Is Employing Children in Poor Countries Ethical or Not?
Ethics in International Business
Ethics has been an issue of great importance across many nations due to the differences in political systems and cultural values. What could be considered appropriate behavior in one nation that can turn out to be unethical in another country? In international business, ethical issues include employment practices, human rights issues, corruption, pollution of the environment, and moral obligations. The paper discusses the ethical issues related to the employment of children in an organization based in a poor country. In order to arrive at a decision, I will outline the decision-making framework that I am going to use as an executive of the organization to decide this case.
Child labor is an ethical dilemma that faces many foreign managers working in foreign subsidiaries (Snoeyenbos, 2011). In fact, the economic and cultural differences that exist in many nations are the main causes of this dilemma. In the case I am dealing with, it is obvious that neither alternative of violating the company’s policy on child labor or denying the girl her job is acceptable. However, as the executive of the company, I will evaluate the ethical issue above by following a decision-making framework that will allow me to make an acceptable decision.
Firstly, I will evaluate if the issue raised above is ethical. Being ethical does not necessarily imply following the law, and if something is possible such as relieving the girl of her job, it does not mean it is ethical. I will then use my instincts, and if I find it tough to decide, I will involve other people in the organization to help me. Afterward, I will use their collective knowledge and experience to arrive at a well-thought decision.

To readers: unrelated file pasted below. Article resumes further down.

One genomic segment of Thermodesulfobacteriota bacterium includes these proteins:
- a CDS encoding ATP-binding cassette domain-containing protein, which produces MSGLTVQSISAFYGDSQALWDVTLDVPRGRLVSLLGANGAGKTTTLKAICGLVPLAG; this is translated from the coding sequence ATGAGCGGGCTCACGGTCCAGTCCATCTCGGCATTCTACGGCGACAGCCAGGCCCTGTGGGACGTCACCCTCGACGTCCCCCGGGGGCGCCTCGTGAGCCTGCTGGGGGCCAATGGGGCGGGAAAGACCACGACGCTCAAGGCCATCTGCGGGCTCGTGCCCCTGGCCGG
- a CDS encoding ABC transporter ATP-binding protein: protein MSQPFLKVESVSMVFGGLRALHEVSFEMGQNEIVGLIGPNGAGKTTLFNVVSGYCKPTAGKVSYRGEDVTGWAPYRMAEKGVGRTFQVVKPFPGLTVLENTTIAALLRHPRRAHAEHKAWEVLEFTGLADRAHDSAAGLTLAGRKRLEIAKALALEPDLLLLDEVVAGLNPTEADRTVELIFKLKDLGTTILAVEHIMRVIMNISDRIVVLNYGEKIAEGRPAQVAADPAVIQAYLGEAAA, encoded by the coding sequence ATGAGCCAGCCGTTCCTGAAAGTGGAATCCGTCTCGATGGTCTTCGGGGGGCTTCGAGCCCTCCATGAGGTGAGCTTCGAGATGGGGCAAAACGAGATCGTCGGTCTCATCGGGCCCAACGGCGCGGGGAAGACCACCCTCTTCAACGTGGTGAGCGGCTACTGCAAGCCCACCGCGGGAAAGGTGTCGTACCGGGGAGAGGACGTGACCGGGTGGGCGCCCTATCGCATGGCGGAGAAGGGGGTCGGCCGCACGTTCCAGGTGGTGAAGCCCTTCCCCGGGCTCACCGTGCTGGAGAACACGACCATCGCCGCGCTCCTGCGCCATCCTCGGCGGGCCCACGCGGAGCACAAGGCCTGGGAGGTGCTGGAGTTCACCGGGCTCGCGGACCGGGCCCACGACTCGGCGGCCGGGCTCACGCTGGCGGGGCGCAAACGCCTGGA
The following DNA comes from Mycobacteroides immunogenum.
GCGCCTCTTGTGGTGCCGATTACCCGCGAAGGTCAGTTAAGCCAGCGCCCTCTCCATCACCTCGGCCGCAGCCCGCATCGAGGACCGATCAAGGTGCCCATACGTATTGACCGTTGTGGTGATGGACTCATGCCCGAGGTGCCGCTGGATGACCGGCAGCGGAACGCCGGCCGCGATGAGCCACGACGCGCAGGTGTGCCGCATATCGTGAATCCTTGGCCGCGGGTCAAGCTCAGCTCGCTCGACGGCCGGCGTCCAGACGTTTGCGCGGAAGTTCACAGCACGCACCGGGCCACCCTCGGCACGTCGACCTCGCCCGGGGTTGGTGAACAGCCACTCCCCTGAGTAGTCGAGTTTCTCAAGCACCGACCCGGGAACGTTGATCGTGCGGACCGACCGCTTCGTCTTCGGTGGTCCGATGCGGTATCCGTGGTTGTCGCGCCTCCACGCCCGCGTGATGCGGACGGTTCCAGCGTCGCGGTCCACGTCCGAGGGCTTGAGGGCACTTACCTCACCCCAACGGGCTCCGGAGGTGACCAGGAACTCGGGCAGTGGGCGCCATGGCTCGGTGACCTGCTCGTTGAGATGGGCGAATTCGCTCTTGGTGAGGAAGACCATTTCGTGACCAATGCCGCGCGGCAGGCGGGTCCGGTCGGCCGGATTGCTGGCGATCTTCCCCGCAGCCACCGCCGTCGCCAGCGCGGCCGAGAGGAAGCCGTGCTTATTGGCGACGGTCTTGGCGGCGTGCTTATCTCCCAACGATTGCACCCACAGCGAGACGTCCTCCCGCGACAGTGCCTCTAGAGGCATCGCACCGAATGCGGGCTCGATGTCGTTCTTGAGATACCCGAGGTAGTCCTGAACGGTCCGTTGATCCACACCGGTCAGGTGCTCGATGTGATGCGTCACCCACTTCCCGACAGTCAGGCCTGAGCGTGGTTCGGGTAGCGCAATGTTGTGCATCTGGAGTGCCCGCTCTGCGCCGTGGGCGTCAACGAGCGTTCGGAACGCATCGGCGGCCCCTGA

Secondly, I will try to get the facts of this case right. I will try to find out what I know about this issue and the unknown facts surrounding the issue. I will also find out the people who will be affected by the decision I will make regarding this issue. In addition, I will consult them and carefully weigh the options available to me. I will then review these options with someone I trust to find out his/her opinion.
Thirdly, I will evaluate the alternative actions that I will have come up with by exploring different ethical approaches. For instance, I will use the utilitarian approach that will help me focus on the activities that result in the best outcome. The right-based approach guides me in choosing the action that respects the rights of everyone involved. The fairness and justice approach will enable me to choose the action that treats everyone involved fairly. In addition, the virtue approach directs me to consider the action that best represents the character and strength I value as a person (Mitchell, 2009).
Fourthly, I will test the decision I will have arrived at by asking myself whether I am comfortable with it or whether I can comfortably explain it to someone else be it a parent, friend, or stranger. If I feel that I cannot comfortably explain it to someone else, I will reconsider the action. Lastly, I will implement the decision, but take note of the lessons I have learned. If there are any adjustments that are necessary, I will also consider them.
In this case, I will allow the girl to continue working in an organization because I feel that kicking her out in the streets will not be the best way of helping her. However, I will instruct the plant manager not to overwork her and to give her a flexible work schedule to attend to her studies whenever necessary.
Snoeyenbos, M. (2001). Business ethics (3rd ed.). Amherst, N.Y.: Prometheus Books.
Mitchell, C. (2009). A short course in international business ethics combining ethics and profits in global business (3rd Ed.). Petaluma, CA: World Trade Press.